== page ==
A good PMP exam prep course will explain this in great detail and provide numerous sample questions, as well as a sample test, to help one get accustomed to the types of questions that will be on the test. I highly recommend taking one of these courses, regardless of other forms of study that one is planning to do.
Understanding Your Exam Results
An overall pass/fail result is generated based on the number of questions you answered correctly
You will also receive a proficiency assignment for each project management domain (initiation, planning, executing, monitoring and controlling, and closing). There are three levels of proficiency: proficient, moderately proficient, and below proficient.
PMI defines Three Levels of Proficiency Include:
- Proficient – indicates performance is above the average level of knowledge in this domain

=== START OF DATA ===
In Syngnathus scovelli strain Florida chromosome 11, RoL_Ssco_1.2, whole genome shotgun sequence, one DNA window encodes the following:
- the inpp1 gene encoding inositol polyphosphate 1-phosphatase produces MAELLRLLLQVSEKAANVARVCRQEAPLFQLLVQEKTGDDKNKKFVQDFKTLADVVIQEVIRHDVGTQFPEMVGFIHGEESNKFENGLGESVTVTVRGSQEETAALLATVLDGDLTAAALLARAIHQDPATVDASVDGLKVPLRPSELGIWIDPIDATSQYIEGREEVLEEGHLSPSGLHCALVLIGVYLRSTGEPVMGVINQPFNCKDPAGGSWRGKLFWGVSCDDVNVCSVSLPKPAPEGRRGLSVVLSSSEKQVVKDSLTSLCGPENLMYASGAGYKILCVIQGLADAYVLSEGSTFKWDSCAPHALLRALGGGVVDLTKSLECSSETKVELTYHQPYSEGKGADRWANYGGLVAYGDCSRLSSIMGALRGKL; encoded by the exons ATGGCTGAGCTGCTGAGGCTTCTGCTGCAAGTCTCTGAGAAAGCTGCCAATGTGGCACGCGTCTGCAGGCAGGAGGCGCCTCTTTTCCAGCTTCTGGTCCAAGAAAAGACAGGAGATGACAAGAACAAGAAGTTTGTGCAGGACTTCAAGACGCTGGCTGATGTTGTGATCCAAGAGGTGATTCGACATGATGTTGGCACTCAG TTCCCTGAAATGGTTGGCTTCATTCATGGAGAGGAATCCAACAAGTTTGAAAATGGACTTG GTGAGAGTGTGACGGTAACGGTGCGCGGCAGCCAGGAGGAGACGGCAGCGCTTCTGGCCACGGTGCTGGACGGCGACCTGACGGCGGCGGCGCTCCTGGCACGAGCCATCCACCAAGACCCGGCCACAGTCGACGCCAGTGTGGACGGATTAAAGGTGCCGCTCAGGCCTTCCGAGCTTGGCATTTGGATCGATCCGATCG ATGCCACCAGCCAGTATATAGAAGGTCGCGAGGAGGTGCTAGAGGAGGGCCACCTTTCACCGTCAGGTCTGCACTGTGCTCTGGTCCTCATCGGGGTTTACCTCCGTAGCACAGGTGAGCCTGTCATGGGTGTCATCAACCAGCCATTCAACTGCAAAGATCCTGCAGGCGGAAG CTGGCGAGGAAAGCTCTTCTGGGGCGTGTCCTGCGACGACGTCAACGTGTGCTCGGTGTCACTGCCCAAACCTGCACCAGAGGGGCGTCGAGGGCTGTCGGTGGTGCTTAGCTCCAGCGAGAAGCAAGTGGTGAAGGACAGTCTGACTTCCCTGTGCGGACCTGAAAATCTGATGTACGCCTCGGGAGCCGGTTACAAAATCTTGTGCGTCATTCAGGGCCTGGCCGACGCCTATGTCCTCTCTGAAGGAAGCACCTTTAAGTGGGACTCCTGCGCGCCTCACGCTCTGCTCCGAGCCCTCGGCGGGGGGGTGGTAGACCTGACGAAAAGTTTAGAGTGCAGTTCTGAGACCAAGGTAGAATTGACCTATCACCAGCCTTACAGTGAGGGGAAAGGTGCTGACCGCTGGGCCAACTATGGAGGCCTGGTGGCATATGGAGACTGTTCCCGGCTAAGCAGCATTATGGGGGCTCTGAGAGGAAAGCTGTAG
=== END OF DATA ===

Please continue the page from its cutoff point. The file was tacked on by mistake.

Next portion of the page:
- Moderately Proficient – indicates performance that is at the average level of knowledge in this domain
- Below Proficient – indicates performance is below the average level of knowledge in this domain
Apparently, as of August 2017, this is changing. PMI will now provide more information to help the exam taker identify areas of weakness, along with a different proficiency rating for the process groups: Above Target, Target, Below Target, and Needs Improvement.
I want to extend a special thank you to those who helped me with this PMP certification article: Rob Obrien, Lindsey Wilson, and David Yung.
About Thomas A. Anderson, P.E:
Thomas is a licensed mechanical engineer from Point Park University. He has 10 years of experience designing equipment and managing projects within the steel industry. Thomas works for Hatch in Pittsburgh, PA and belongs to the Engineer Society of Western Pennsylvania, Association for Iron and Steel Technology, and the American Society of Mechanical Engineers. He is a dedicated Toastmaster and owns his own coaching business called “engineer your career” where he spends his free time helping engineers reach their career goals.
Please leave your comments, feedback or questions below that you may have regarding PMP Certification.
To your success,
Anthony Fasano, PE, LEED AP
Engineering Management Institute
Author of Engineer Your Own Success